Last year, Malaysia introduced a new law to curb the spread of fake news. Though the country eventually repealed the law, it triggered discussions about fake news in many nations. Now, Russia is reportedly trying to pass an anti-fake news bill that some claim will hurt human rights and political activists.
Malaysia’s fake news law
In early 2018, the lower house of parliament in Malaysia passed a bill that sought to outlaw fake news. The legislation was supposed to target “any news, information, data, and reports which are wholly or partly false, whether in the form of features, visuals, or audio recordings or in any other form capable of suggesting words or ideas,” according to The New York Times.
The law would not only punish the people who create fake news, but also those who spread it, with a jail term of up to six years and fines of up to US$122,000. All online publishers were subject to the law, with citizens having the freedom to file complaints. Even fake news published outside the country was at risk of prosecution.
However, the government was vague in defining what constitutes “fake news.” This raised suspicions that the law will eventually be used against political dissidents and rights activists. The fact that the law was introduced by previous Prime Minister Najib Razak, who was involved in a corruption scandal, only made the protest against the bill stronger.
When Mahathir Mohamad was running for elections against Razak, he was reportedly harassed under the anti-fake news law. He claimed that the Malaysian administration sabotaged his plane to prevent him from registering as a prime ministerial candidate. As a result, one of the major poll promises of Mahathir was the removal of the law. After getting elected into office in May, Mahathir was successful in getting the parliament to strike down the anti-fake news law in August.
“This is a law that was clearly designed to silence criticism of the authorities and to quell public debate — it should never have been allowed to pass in the first place,” Teddy Brawner Baguilat, Board Member of ASEAN Parliamentarians for Human Rights, said to The Guardian.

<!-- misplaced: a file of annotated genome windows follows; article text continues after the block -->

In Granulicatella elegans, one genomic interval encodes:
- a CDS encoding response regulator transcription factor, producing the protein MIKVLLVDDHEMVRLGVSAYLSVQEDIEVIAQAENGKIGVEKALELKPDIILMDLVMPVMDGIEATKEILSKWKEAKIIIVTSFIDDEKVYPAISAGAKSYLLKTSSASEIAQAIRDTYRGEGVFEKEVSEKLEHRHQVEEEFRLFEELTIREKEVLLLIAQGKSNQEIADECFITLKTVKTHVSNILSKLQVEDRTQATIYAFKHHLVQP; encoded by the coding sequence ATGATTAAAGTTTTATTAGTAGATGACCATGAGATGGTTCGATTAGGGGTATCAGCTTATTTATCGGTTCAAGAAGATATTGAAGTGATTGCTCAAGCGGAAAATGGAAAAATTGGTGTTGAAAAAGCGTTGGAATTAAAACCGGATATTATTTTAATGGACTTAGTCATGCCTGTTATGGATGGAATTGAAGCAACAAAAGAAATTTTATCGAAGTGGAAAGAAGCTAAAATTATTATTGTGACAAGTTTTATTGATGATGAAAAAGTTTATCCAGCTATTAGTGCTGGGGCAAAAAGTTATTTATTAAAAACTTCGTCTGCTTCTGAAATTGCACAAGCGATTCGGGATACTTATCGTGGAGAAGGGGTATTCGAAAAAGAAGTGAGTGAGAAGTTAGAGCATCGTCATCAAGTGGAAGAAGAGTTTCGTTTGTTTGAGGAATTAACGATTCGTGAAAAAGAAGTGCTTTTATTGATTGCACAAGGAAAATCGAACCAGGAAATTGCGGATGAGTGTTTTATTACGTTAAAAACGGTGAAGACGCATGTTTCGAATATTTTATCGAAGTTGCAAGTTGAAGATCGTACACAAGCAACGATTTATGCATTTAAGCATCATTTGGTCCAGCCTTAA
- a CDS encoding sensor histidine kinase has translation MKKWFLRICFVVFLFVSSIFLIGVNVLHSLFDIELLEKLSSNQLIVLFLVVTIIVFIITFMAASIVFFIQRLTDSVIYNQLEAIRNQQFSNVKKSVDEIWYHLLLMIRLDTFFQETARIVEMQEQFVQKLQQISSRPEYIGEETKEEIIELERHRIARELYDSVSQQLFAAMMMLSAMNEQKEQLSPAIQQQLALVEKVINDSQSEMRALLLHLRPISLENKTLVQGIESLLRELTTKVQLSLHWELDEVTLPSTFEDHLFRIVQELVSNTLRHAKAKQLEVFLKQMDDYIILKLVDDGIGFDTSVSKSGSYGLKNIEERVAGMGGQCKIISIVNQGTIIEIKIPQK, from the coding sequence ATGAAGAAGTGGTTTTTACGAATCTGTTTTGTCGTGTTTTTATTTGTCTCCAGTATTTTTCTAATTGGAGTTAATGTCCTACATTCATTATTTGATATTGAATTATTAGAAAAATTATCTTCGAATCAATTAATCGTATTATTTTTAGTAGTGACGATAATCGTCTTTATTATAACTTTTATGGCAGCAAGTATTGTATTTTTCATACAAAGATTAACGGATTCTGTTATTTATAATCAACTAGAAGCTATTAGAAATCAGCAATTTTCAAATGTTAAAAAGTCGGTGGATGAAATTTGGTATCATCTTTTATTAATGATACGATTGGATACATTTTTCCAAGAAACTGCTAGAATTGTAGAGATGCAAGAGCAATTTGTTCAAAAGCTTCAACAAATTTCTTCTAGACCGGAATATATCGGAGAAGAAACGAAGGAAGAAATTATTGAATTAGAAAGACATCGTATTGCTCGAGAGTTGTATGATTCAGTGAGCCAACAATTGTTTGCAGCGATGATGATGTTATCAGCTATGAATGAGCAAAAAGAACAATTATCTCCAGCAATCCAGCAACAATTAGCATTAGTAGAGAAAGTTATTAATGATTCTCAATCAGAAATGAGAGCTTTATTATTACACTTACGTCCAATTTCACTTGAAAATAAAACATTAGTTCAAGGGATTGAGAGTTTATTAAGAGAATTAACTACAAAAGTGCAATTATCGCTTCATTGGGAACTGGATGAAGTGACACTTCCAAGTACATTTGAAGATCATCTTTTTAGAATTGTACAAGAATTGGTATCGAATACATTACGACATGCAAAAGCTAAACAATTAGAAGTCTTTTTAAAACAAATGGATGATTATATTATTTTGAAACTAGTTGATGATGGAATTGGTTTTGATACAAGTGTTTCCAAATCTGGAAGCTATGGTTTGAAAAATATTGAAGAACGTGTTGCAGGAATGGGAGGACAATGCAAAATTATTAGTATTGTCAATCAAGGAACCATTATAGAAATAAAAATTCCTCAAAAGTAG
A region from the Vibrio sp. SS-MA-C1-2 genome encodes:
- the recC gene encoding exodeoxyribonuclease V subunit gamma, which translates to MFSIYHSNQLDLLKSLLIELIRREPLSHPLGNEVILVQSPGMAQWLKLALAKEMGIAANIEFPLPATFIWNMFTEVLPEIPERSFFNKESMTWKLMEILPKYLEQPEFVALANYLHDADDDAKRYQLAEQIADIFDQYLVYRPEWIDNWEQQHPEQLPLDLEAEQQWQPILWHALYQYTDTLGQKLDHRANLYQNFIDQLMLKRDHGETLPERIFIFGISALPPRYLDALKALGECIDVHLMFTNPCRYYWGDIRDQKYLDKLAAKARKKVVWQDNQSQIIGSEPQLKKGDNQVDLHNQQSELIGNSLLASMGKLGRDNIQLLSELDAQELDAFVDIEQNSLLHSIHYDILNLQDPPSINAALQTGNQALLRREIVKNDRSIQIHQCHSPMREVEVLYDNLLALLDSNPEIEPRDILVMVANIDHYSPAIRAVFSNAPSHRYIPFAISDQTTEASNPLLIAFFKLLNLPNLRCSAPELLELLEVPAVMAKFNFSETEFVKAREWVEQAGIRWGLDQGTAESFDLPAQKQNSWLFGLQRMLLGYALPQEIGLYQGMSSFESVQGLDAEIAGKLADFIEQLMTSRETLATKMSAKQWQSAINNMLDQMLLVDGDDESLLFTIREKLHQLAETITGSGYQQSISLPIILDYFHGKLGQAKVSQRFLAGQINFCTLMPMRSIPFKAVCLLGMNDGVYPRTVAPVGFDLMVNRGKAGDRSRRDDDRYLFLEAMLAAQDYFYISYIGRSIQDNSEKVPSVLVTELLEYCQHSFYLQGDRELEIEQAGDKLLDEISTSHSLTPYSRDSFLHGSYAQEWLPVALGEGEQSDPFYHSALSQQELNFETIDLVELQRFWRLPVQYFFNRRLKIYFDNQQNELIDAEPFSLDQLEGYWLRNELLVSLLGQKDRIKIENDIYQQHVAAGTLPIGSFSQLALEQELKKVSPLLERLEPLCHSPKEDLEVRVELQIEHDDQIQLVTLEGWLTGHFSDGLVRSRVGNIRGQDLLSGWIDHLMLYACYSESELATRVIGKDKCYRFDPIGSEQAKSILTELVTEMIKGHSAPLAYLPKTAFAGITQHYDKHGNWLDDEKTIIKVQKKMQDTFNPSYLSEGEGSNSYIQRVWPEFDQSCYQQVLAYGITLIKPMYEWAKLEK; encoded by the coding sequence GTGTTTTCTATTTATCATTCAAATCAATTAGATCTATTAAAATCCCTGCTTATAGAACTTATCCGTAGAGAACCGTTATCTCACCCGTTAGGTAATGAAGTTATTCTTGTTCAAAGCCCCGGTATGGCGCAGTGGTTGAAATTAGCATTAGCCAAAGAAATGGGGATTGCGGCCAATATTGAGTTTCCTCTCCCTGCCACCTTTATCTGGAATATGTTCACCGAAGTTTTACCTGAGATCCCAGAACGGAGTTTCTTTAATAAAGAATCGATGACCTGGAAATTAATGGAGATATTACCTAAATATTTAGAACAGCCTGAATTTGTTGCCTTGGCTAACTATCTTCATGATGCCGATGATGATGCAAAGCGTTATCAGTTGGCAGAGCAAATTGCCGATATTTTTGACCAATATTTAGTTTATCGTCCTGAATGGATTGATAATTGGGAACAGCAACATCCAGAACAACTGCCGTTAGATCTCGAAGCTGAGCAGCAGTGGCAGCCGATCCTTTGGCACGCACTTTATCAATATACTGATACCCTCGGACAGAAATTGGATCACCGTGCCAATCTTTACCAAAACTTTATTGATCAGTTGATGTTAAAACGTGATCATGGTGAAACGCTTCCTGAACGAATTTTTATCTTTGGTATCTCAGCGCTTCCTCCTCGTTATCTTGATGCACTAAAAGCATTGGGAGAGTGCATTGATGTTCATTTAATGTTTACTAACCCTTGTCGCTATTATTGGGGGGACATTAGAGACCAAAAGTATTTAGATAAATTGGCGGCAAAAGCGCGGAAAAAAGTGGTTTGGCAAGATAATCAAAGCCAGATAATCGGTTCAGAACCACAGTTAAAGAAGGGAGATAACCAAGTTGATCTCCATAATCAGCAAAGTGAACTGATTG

Russia’s law against fake news
When the Malaysian government eventually repealed the anti-fake news law, it was a lesson for the international community. The high possibility of the government misusing such a law against people of differing opinions was something that made many nervous.
However, Russia seems to be discounting such negatives. Recently, the country’s lower house passed the first reading of a bill that would prevent news outlets and citizens from publishing or spreading fake news and content that might “disrespect” the government.
“The awareness of the negative aspects of spreading false information makes government institutions in many countries look for ways of preventing them. The European Commission is working on a common European strategy of resisting on-line disinformation… [The proposed amendments to Russian legislation] reaffirm legal guarantees against the abuse of the freedom of speech, which may pose a threat to state and public security,” according to the document (TASS).
The wording of the proposed law is definitely problematic. Passing such legislation will give the Russian government the right to arrest and prosecute people under the pretext “social stability.” Given that the country’s administration is already against freedom of speech, the new anti-fake news law will only worsen the human rights situation in Russia.
From Vision Times